Some companies don't know why they're in business. They're just going to work every day without thinking – punching in and punching out, running on the hamster wheel. There's no direction or orientation toward the future. There's not explicit statement of values or goals. It's just people going to work.
Companies that operate under this mindset of drudgery are often the first to go under in times of trouble. When times get hard, companies without a sense of purpose dissolve. There's nothing, after all, that's really holding them together. The companies that survive such tough times will be those who are built with a strong foundation.
One of my most frequently-repeated sayings is, "You can't know where you're going until you know where you're at." The companies who succeed will be those who understand themselves. They have a clear set of values and a clear set of ambitions about the future. They write down and live out their mission statements. They write down where they expect to be in the next 5-10 years, and how they plan to get there. The companies who succeed, in other words, will be those who are deliberate with their vision. Intention can make all the difference.
David Lykken is 40-year industry veteran who has been an owner operator of three mortgage banking companies and a software company. As co-founder and Managing Partner of Mortgage Banking Solutions, David consults on virtually all aspects of mortgage banking with special emphasis executive leadership development, corporate strategic direction and implementation as well as mergers & acquisitions. A regular contributor on CNBC and Fox Business News, David also hosts a successful weekly radio program called “Lykken On Lending” (www.LykkenOnLending.com) that is heard each Monday at noon (Central Standard Time) by thousands of mortgage professionals. Recently he started producing a 1-minute video called “Today’s Mortgage Minute” that appears on hundreds of television, radio and newspaper websites daily across America.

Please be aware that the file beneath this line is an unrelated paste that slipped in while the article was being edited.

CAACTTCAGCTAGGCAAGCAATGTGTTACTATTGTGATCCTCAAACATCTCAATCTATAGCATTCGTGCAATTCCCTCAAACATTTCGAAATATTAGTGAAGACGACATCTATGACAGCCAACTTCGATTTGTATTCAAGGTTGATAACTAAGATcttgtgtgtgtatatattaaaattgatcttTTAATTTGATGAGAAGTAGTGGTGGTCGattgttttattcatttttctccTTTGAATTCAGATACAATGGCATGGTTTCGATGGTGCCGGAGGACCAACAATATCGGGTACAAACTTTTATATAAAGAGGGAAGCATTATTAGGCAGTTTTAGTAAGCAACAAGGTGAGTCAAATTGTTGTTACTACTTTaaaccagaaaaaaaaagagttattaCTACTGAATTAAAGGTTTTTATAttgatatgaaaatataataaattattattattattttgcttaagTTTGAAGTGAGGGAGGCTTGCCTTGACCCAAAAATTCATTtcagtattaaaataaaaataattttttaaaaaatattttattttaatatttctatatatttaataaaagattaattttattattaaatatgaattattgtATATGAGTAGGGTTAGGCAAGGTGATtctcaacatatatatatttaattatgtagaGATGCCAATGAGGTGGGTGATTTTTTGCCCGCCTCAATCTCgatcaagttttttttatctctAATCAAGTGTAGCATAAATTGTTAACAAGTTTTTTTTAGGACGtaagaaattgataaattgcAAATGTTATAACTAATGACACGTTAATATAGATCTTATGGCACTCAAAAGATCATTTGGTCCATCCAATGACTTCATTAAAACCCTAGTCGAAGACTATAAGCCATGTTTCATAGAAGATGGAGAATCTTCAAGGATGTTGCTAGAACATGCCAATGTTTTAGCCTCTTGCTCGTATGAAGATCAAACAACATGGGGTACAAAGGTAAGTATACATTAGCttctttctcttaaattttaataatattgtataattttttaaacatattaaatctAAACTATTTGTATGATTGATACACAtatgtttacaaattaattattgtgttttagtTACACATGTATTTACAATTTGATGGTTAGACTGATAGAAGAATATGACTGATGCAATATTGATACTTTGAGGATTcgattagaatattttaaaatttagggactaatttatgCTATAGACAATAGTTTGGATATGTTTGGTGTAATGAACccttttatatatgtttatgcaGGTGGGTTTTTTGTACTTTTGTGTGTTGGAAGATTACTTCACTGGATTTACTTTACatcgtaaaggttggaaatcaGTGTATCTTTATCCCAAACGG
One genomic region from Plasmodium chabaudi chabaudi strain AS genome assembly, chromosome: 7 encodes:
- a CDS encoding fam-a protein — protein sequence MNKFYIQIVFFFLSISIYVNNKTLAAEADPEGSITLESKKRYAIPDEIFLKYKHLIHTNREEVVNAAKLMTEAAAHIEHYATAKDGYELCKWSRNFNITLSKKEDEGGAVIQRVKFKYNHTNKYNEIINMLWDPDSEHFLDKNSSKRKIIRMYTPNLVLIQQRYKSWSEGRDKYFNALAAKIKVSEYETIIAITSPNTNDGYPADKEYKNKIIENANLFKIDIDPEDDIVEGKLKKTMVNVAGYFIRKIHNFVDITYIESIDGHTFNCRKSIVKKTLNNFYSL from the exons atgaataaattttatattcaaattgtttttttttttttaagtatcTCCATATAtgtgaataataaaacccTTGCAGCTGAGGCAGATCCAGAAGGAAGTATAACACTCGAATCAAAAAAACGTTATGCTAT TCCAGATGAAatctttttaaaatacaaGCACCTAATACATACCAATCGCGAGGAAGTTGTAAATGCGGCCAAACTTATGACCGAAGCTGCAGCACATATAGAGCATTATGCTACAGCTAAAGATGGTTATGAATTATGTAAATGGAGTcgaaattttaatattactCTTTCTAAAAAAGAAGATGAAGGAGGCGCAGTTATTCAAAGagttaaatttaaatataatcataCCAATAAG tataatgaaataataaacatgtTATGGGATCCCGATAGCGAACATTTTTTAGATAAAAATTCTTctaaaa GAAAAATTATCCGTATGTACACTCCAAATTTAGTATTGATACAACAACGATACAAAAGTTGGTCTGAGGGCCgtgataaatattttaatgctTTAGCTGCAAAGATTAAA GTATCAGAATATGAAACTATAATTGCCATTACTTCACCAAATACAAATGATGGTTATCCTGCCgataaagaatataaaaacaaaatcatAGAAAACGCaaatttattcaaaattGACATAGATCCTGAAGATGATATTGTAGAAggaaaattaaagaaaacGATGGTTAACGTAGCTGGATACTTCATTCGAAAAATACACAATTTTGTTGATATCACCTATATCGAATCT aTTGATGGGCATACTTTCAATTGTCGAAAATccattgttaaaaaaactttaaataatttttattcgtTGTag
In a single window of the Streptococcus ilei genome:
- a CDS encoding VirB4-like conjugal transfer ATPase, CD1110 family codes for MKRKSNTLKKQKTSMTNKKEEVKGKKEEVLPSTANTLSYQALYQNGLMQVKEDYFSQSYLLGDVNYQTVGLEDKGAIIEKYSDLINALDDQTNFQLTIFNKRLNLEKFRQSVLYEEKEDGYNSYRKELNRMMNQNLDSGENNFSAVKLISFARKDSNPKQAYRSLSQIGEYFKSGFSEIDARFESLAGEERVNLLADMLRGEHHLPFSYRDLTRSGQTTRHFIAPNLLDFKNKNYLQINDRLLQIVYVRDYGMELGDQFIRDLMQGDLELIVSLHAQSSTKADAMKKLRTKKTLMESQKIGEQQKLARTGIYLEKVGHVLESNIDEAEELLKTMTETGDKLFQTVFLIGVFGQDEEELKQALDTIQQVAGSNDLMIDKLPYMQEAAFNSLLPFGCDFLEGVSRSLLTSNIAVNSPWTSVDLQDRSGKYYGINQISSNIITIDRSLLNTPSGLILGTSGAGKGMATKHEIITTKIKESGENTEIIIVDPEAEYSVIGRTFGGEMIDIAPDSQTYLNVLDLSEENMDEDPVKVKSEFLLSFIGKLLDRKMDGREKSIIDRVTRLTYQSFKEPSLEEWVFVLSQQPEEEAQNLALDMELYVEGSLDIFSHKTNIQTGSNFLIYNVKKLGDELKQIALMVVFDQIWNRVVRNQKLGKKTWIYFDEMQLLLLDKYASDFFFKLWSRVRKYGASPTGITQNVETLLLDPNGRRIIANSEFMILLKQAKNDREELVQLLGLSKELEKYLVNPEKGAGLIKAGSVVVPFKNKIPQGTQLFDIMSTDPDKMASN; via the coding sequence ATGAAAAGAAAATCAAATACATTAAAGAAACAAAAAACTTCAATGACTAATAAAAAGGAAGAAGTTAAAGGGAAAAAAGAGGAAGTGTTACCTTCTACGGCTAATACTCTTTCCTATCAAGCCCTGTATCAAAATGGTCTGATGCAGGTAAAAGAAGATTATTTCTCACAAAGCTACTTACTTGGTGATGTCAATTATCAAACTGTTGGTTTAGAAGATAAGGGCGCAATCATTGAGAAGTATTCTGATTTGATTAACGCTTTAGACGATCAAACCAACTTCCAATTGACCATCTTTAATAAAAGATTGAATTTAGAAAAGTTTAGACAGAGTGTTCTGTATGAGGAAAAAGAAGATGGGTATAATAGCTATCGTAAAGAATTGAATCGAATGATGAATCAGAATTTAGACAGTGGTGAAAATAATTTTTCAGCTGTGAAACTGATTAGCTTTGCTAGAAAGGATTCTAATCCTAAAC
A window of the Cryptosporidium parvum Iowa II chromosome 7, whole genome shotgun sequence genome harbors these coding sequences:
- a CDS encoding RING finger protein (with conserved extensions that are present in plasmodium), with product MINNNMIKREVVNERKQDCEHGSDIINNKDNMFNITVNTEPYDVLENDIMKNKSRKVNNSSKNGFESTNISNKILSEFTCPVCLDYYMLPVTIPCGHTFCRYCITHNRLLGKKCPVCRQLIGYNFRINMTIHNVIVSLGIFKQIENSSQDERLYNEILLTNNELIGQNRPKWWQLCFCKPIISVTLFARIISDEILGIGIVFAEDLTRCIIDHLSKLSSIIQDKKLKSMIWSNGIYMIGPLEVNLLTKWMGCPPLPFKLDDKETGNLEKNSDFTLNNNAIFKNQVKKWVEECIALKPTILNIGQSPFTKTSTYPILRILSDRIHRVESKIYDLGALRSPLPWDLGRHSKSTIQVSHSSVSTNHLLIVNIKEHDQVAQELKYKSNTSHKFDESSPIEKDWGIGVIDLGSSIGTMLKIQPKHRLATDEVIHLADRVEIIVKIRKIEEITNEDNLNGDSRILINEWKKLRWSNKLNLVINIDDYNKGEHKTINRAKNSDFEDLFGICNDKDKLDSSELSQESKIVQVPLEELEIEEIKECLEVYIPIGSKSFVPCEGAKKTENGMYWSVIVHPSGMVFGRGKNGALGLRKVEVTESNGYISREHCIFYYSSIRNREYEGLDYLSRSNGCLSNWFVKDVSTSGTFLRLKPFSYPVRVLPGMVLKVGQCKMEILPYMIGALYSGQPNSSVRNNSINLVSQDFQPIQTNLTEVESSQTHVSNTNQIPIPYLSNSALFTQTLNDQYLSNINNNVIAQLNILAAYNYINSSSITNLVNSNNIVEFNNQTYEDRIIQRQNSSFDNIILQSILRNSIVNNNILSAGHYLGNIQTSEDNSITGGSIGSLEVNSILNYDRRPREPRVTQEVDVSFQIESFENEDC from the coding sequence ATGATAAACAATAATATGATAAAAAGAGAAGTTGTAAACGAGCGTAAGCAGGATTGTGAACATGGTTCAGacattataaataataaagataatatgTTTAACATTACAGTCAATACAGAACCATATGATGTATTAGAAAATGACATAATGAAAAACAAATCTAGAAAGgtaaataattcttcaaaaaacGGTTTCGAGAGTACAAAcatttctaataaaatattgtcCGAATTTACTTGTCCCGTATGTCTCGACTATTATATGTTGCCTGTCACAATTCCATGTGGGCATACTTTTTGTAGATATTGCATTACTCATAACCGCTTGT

Last week on my Lykken on Lending radio show, we discussed some of the key factors that lead to some organizations succeeding while others fail. One point that I thought was particular poignant was something that often gets overlooked in such discussions--because it's a little abstract. Perhaps the frequent contributor to companies failing in the marketplace is the lack of a strategic vision.